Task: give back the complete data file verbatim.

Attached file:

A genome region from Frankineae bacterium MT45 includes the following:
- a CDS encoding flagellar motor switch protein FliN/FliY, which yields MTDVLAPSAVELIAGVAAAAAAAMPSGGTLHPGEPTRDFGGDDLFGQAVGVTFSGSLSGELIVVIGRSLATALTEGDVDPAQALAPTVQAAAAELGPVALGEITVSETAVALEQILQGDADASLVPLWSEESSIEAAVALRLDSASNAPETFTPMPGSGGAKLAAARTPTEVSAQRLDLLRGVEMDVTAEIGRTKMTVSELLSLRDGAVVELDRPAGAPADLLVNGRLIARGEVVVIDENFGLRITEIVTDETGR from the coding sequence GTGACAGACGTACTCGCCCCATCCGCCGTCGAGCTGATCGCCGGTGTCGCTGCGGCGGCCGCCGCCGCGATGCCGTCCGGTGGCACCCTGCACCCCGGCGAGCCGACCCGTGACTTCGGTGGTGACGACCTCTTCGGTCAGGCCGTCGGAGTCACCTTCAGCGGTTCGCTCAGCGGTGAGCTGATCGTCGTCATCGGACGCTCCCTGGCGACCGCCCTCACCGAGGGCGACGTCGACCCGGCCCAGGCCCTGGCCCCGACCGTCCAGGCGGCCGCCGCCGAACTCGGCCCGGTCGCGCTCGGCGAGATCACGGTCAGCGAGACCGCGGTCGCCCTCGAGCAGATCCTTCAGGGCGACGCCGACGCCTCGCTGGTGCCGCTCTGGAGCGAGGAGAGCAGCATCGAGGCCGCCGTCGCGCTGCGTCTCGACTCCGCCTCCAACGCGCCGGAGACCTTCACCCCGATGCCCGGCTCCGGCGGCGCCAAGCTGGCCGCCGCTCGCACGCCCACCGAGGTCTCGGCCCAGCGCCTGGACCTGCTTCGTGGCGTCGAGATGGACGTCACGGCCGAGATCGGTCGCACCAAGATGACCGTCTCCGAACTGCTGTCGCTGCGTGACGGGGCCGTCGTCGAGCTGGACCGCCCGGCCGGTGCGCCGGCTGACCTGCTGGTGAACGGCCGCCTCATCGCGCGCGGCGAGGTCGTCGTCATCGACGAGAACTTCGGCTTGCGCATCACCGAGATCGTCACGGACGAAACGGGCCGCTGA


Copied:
A genome region from Frankineae bacterium MT45 includes the following:
- a CDS encoding flagellar motor switch protein FliN/FliY, which yields MTDVLAPSAVELIAGVAAAAAAAMPSGGTLHPGEPTRDFGGDDLFGQAVGVTFSGSLSGELIVVIGRSLATALTEGDVDPAQALAPTVQAAAAELGPVALGEITVSETAVALEQILQGDADASLVPLWSEESSIEAAVALRLDSASNAPETFTPMPGSGGAKLAAARTPTEVSAQRLDLLRGVEMDVTAEIGRTKMTVSELLSLRDGAVVELDRPAGAPADLLVNGRLIARGEVVVIDENFGLRITEIVTDETGR from the coding sequence GTGACAGACGTACTCGCCCCATCCGCCGTCGAGCTGATCGCCGGTGTCGCTGCGGCGGCCGCCGCCGCGATGCCGTCCGGTGGCACCCTGCACCCCGGCGAGCCGACCCGTGACTTCGGTGGTGACGACCTCTTCGGTCAGGCCGTCGGAGTCACCTTCAGCGGTTCGCTCAGCGGTGAGCTGATCGTCGTCATCGGACGCTCCCTGGCGACCGCCCTCACCGAGGGCGACGTCGACCCGGCCCAGGCCCTGGCCCCGACCGTCCAGGCGGCCGCCGCCGAACTCGGCCCGGTCGCGCTCGGCGAGATCACGGTCAGCGAGACCGCGGTCGCCCTCGAGCAGATCCTTCAGGGCGACGCCGACGCCTCGCTGGTGCCGCTCTGGAGCGAGGAGAGCAGCATCGAGGCCGCCGTCGCGCTGCGTCTCGACTCCGCCTCCAACGCGCCGGAGACCTTCACCCCGATGCCCGGCTCCGGCGGCGCCAAGCTGGCCGCCGCTCGCACGCCCACCGAGGTCTCGGCCCAGCGCCTGGACCTGCTTCGTGGCGTCGAGATGGACGTCACGGCCGAGATCGGTCGCACCAAGATGACCGTCTCCGAACTGCTGTCGCTGCGTGACGGGGCCGTCGTCGAGCTGGACCGCCCGGCCGGTGCGCCGGCTGACCTGCTGGTGAACGGCCGCCTCATCGCGCGCGGCGAGGTCGTCGTCATCGACGAGAACTTCGGCTTGCGCATCACCGAGATCGTCACGGACGAAACGGGCCGCTGA